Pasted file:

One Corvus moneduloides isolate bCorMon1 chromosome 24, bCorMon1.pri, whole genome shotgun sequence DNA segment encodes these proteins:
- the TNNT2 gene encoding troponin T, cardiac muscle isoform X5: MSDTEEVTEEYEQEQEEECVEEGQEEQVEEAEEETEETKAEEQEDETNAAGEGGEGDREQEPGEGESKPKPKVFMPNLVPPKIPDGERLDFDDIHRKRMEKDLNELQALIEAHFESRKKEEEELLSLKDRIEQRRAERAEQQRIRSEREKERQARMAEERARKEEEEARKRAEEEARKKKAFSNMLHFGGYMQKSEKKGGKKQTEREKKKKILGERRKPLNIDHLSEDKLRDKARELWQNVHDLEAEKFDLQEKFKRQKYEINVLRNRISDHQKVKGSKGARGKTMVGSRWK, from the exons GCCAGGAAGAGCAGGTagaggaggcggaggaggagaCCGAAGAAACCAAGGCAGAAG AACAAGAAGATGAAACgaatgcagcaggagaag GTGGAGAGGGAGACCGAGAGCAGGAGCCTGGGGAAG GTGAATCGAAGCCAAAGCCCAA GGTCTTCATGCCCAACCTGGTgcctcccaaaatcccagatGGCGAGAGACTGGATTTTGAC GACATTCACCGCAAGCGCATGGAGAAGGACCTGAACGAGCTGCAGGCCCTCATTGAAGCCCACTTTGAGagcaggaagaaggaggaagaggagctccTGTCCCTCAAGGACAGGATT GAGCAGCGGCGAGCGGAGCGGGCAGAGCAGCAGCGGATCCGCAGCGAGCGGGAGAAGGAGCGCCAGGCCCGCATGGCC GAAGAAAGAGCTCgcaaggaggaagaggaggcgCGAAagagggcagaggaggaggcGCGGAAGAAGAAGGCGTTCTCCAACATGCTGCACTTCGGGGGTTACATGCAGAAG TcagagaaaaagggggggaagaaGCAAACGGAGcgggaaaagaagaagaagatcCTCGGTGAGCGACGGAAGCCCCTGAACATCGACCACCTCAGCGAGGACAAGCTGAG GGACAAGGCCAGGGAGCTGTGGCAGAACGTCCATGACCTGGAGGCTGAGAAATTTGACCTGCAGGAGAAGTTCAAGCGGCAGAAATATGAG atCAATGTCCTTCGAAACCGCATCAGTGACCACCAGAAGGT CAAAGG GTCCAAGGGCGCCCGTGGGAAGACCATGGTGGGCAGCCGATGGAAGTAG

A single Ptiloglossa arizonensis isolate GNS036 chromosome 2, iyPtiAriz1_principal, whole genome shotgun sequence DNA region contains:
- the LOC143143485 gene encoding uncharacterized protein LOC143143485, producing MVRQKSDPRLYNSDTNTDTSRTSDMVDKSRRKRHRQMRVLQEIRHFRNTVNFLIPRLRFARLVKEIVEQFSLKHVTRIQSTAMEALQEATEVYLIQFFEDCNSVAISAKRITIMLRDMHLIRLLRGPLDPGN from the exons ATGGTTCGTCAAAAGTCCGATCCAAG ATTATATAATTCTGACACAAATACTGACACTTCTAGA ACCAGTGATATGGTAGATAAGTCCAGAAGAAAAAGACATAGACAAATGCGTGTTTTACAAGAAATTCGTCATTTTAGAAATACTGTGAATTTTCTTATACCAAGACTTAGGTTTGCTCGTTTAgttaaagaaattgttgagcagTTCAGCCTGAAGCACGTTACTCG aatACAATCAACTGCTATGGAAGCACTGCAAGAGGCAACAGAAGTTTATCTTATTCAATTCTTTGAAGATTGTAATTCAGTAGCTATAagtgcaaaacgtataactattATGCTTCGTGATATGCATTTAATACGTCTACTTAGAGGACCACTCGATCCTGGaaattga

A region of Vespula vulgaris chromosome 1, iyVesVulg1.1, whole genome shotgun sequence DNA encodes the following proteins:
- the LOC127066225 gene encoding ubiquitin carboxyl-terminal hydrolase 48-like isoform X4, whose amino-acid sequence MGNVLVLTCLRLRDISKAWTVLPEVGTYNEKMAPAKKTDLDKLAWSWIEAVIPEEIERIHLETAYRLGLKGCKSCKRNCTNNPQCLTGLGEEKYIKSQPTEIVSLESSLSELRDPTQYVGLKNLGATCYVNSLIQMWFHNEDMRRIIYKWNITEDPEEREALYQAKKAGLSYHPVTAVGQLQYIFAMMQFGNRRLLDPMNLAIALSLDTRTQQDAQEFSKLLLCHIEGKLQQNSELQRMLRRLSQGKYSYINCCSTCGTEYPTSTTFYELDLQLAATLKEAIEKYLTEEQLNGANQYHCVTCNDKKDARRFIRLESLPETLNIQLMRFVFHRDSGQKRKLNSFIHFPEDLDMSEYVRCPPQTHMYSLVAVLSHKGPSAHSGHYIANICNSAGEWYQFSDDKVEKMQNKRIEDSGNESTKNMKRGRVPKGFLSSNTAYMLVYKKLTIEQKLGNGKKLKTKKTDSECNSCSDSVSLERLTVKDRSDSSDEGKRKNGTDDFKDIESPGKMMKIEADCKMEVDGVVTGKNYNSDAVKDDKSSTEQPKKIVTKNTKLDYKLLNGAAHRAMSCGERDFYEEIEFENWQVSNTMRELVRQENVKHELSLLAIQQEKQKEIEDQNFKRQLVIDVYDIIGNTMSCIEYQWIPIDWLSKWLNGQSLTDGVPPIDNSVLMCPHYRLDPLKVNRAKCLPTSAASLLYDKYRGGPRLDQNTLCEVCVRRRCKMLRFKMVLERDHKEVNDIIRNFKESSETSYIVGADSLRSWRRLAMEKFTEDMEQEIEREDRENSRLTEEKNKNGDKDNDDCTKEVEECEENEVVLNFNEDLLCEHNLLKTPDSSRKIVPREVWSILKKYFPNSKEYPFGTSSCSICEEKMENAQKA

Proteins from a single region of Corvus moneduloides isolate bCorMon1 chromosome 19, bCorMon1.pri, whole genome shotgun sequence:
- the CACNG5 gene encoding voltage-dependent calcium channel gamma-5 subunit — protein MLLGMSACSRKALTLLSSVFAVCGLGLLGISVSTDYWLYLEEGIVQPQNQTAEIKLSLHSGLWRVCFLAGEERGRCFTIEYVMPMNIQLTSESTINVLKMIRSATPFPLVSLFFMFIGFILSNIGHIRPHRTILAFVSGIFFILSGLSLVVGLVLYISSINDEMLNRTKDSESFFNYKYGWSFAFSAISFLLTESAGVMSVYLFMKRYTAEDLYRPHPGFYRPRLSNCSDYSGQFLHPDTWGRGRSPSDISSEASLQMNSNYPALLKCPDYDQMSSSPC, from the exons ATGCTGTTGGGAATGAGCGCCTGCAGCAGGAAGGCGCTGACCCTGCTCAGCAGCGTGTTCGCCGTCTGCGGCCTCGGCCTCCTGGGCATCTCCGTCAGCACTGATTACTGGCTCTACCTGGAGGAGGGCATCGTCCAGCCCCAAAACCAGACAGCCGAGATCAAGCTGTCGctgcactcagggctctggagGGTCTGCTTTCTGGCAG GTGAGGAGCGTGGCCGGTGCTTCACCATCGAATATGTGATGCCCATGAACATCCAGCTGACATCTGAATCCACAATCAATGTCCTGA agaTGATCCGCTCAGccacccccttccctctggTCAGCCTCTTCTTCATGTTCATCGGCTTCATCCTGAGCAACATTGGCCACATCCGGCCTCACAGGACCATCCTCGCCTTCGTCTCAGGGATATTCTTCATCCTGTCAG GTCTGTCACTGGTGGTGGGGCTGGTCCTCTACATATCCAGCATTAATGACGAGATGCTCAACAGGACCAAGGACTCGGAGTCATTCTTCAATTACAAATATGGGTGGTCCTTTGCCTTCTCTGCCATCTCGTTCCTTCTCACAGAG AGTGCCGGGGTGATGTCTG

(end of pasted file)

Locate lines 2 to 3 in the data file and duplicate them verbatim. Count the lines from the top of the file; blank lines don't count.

- the TNNT2 gene encoding troponin T, cardiac muscle isoform X5: MSDTEEVTEEYEQEQEEECVEEGQEEQVEEAEEETEETKAEEQEDETNAAGEGGEGDREQEPGEGESKPKPKVFMPNLVPPKIPDGERLDFDDIHRKRMEKDLNELQALIEAHFESRKKEEEELLSLKDRIEQRRAERAEQQRIRSEREKERQARMAEERARKEEEEARKRAEEEARKKKAFSNMLHFGGYMQKSEKKGGKKQTEREKKKKILGERRKPLNIDHLSEDKLRDKARELWQNVHDLEAEKFDLQEKFKRQKYEINVLRNRISDHQKVKGSKGARGKTMVGSRWK, from the exons GCCAGGAAGAGCAGGTagaggaggcggaggaggagaCCGAAGAAACCAAGGCAGAAG AACAAGAAGATGAAACgaatgcagcaggagaag GTGGAGAGGGAGACCGAGAGCAGGAGCCTGGGGAAG GTGAATCGAAGCCAAAGCCCAA GGTCTTCATGCCCAACCTGGTgcctcccaaaatcccagatGGCGAGAGACTGGATTTTGAC GACATTCACCGCAAGCGCATGGAGAAGGACCTGAACGAGCTGCAGGCCCTCATTGAAGCCCACTTTGAGagcaggaagaaggaggaagaggagctccTGTCCCTCAAGGACAGGATT GAGCAGCGGCGAGCGGAGCGGGCAGAGCAGCAGCGGATCCGCAGCGAGCGGGAGAAGGAGCGCCAGGCCCGCATGGCC GAAGAAAGAGCTCgcaaggaggaagaggaggcgCGAAagagggcagaggaggaggcGCGGAAGAAGAAGGCGTTCTCCAACATGCTGCACTTCGGGGGTTACATGCAGAAG TcagagaaaaagggggggaagaaGCAAACGGAGcgggaaaagaagaagaagatcCTCGGTGAGCGACGGAAGCCCCTGAACATCGACCACCTCAGCGAGGACAAGCTGAG GGACAAGGCCAGGGAGCTGTGGCAGAACGTCCATGACCTGGAGGCTGAGAAATTTGACCTGCAGGAGAAGTTCAAGCGGCAGAAATATGAG atCAATGTCCTTCGAAACCGCATCAGTGACCACCAGAAGGT CAAAGG GTCCAAGGGCGCCCGTGGGAAGACCATGGTGGGCAGCCGATGGAAGTAG

A single Ptiloglossa arizonensis isolate GNS036 chromosome 2, iyPtiAriz1_principal, whole genome shotgun sequence DNA region contains: